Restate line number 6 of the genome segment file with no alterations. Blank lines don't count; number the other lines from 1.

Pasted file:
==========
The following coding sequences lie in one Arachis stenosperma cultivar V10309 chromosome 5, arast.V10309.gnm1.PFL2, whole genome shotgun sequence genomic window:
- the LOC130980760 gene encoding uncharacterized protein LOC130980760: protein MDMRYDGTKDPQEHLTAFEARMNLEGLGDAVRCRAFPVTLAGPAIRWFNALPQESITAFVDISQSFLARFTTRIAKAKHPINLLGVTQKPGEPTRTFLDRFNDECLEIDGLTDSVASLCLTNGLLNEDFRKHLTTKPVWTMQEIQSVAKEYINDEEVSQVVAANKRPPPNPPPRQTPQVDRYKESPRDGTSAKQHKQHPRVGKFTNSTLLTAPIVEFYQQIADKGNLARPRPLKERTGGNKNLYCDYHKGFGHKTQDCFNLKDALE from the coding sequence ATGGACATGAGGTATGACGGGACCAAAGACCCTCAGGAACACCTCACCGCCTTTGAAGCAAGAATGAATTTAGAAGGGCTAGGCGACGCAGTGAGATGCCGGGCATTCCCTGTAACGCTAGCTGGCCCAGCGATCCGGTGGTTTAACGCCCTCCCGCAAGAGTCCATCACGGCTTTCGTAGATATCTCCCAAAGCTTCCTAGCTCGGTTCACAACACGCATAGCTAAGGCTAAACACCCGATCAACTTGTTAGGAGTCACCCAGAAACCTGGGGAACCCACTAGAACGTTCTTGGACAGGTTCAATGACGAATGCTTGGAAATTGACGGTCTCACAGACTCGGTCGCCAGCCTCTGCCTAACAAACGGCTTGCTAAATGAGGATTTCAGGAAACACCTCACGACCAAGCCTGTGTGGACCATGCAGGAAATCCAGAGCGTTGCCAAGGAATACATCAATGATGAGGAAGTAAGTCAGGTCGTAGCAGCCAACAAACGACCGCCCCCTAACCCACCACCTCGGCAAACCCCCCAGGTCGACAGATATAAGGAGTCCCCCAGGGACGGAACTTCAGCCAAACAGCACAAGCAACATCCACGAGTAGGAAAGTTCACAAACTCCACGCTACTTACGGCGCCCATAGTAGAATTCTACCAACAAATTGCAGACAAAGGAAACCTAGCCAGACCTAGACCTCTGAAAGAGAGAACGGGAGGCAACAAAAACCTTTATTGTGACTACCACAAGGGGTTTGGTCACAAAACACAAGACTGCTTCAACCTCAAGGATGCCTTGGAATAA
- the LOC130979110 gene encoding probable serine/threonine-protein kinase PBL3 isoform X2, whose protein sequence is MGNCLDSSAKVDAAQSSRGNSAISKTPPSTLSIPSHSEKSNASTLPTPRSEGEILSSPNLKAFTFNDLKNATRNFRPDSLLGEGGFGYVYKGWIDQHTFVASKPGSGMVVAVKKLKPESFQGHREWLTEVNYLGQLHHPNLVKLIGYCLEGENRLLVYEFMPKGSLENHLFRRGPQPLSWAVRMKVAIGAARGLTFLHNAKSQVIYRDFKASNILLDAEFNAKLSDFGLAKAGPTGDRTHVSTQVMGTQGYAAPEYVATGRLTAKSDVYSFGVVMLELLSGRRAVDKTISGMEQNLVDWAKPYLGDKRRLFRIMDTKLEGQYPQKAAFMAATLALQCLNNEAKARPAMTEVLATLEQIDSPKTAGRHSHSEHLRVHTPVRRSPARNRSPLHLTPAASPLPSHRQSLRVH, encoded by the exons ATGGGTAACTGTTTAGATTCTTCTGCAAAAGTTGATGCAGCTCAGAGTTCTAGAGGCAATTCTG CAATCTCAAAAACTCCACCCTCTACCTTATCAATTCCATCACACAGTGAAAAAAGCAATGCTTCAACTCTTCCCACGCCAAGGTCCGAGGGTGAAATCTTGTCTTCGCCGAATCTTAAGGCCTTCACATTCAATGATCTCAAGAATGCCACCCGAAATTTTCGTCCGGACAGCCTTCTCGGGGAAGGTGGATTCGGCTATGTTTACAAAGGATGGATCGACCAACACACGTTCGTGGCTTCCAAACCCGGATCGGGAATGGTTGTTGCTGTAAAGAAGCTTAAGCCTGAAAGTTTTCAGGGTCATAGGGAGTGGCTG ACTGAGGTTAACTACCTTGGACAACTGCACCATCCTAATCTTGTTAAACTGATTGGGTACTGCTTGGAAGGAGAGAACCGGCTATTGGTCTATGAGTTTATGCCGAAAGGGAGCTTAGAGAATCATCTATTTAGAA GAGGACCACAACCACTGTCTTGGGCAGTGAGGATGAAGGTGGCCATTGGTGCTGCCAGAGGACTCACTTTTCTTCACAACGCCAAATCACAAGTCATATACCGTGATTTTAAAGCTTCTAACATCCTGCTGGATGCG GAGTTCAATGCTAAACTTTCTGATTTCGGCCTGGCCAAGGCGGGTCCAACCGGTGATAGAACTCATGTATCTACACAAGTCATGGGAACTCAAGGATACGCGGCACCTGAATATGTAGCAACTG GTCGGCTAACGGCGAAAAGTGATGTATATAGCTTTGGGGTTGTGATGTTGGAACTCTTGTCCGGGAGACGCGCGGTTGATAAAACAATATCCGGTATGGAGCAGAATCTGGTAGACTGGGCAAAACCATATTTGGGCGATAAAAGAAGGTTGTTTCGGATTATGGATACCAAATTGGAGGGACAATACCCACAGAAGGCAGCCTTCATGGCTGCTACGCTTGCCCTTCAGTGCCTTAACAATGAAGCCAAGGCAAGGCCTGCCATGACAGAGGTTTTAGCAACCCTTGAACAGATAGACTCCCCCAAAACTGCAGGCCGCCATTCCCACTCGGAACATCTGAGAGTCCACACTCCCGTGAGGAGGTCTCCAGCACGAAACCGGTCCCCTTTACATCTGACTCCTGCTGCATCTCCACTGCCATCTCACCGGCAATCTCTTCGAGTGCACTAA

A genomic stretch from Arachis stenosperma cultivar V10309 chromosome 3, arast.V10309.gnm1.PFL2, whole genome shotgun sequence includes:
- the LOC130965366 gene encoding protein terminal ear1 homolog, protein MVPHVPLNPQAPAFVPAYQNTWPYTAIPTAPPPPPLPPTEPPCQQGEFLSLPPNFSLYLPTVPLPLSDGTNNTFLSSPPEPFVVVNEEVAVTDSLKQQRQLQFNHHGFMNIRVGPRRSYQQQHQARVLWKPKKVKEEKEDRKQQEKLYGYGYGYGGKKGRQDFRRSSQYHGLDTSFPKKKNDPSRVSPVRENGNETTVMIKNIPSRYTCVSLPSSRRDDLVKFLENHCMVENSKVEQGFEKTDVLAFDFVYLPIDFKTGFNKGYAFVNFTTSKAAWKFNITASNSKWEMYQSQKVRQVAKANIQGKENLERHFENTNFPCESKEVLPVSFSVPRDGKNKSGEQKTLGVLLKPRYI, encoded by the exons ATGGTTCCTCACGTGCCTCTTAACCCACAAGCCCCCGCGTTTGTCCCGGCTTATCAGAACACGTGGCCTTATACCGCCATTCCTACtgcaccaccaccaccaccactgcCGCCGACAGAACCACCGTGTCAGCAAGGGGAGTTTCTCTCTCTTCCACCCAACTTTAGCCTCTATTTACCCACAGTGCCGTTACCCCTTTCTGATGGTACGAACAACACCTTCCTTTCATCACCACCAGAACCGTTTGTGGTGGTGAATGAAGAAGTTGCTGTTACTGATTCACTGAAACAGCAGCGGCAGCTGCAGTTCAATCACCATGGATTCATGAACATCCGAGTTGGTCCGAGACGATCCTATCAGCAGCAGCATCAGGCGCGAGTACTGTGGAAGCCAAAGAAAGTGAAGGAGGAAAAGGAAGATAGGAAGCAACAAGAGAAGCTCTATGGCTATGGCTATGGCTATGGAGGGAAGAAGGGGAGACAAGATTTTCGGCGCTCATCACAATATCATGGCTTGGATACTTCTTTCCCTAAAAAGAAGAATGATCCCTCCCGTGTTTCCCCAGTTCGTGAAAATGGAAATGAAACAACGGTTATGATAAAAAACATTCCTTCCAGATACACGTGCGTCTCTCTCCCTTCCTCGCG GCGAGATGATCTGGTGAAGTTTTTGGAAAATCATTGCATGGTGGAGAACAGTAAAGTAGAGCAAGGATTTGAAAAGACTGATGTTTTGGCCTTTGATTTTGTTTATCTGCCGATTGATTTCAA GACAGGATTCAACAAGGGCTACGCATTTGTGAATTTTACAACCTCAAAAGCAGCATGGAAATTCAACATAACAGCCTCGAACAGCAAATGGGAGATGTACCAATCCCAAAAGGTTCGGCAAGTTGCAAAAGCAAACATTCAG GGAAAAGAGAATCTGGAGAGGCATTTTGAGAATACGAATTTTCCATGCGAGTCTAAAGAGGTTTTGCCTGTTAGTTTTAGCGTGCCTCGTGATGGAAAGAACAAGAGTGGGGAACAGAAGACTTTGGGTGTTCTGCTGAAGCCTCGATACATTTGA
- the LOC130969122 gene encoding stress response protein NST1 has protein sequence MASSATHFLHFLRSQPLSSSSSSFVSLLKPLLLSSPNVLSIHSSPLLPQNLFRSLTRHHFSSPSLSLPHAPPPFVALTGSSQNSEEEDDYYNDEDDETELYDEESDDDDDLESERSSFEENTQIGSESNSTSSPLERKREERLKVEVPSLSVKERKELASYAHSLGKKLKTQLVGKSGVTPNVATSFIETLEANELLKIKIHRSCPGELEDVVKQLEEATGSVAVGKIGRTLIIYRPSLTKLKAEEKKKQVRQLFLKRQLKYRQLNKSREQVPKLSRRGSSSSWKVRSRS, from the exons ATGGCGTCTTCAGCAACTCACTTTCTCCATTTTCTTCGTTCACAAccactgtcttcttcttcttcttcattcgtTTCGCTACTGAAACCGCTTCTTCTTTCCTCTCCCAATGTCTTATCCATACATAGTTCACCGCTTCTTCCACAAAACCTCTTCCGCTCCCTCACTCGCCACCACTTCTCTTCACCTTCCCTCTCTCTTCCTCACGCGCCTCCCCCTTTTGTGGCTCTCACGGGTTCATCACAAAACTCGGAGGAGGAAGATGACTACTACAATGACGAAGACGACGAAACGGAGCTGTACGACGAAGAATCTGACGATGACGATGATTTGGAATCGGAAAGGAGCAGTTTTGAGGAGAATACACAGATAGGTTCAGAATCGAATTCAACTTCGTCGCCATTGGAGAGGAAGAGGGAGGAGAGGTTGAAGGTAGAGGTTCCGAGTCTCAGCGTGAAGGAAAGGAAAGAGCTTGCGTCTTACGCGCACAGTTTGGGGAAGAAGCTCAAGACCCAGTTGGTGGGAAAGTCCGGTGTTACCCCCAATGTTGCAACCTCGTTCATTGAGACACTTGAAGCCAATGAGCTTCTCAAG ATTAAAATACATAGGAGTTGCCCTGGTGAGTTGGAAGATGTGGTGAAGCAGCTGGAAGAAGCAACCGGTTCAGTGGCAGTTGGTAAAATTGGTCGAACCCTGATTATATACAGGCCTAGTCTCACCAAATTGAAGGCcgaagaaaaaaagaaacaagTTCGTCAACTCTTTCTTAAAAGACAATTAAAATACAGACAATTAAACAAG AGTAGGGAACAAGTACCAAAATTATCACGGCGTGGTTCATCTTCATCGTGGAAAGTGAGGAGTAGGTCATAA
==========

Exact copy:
- the LOC130969122 gene encoding stress response protein NST1 has protein sequence MASSATHFLHFLRSQPLSSSSSSFVSLLKPLLLSSPNVLSIHSSPLLPQNLFRSLTRHHFSSPSLSLPHAPPPFVALTGSSQNSEEEDDYYNDEDDETELYDEESDDDDDLESERSSFEENTQIGSESNSTSSPLERKREERLKVEVPSLSVKERKELASYAHSLGKKLKTQLVGKSGVTPNVATSFIETLEANELLKIKIHRSCPGELEDVVKQLEEATGSVAVGKIGRTLIIYRPSLTKLKAEEKKKQVRQLFLKRQLKYRQLNKSREQVPKLSRRGSSSSWKVRSRS, from the exons ATGGCGTCTTCAGCAACTCACTTTCTCCATTTTCTTCGTTCACAAccactgtcttcttcttcttcttcattcgtTTCGCTACTGAAACCGCTTCTTCTTTCCTCTCCCAATGTCTTATCCATACATAGTTCACCGCTTCTTCCACAAAACCTCTTCCGCTCCCTCACTCGCCACCACTTCTCTTCACCTTCCCTCTCTCTTCCTCACGCGCCTCCCCCTTTTGTGGCTCTCACGGGTTCATCACAAAACTCGGAGGAGGAAGATGACTACTACAATGACGAAGACGACGAAACGGAGCTGTACGACGAAGAATCTGACGATGACGATGATTTGGAATCGGAAAGGAGCAGTTTTGAGGAGAATACACAGATAGGTTCAGAATCGAATTCAACTTCGTCGCCATTGGAGAGGAAGAGGGAGGAGAGGTTGAAGGTAGAGGTTCCGAGTCTCAGCGTGAAGGAAAGGAAAGAGCTTGCGTCTTACGCGCACAGTTTGGGGAAGAAGCTCAAGACCCAGTTGGTGGGAAAGTCCGGTGTTACCCCCAATGTTGCAACCTCGTTCATTGAGACACTTGAAGCCAATGAGCTTCTCAAG ATTAAAATACATAGGAGTTGCCCTGGTGAGTTGGAAGATGTGGTGAAGCAGCTGGAAGAAGCAACCGGTTCAGTGGCAGTTGGTAAAATTGGTCGAACCCTGATTATATACAGGCCTAGTCTCACCAAATTGAAGGCcgaagaaaaaaagaaacaagTTCGTCAACTCTTTCTTAAAAGACAATTAAAATACAGACAATTAAACAAG AGTAGGGAACAAGTACCAAAATTATCACGGCGTGGTTCATCTTCATCGTGGAAAGTGAGGAGTAGGTCATAA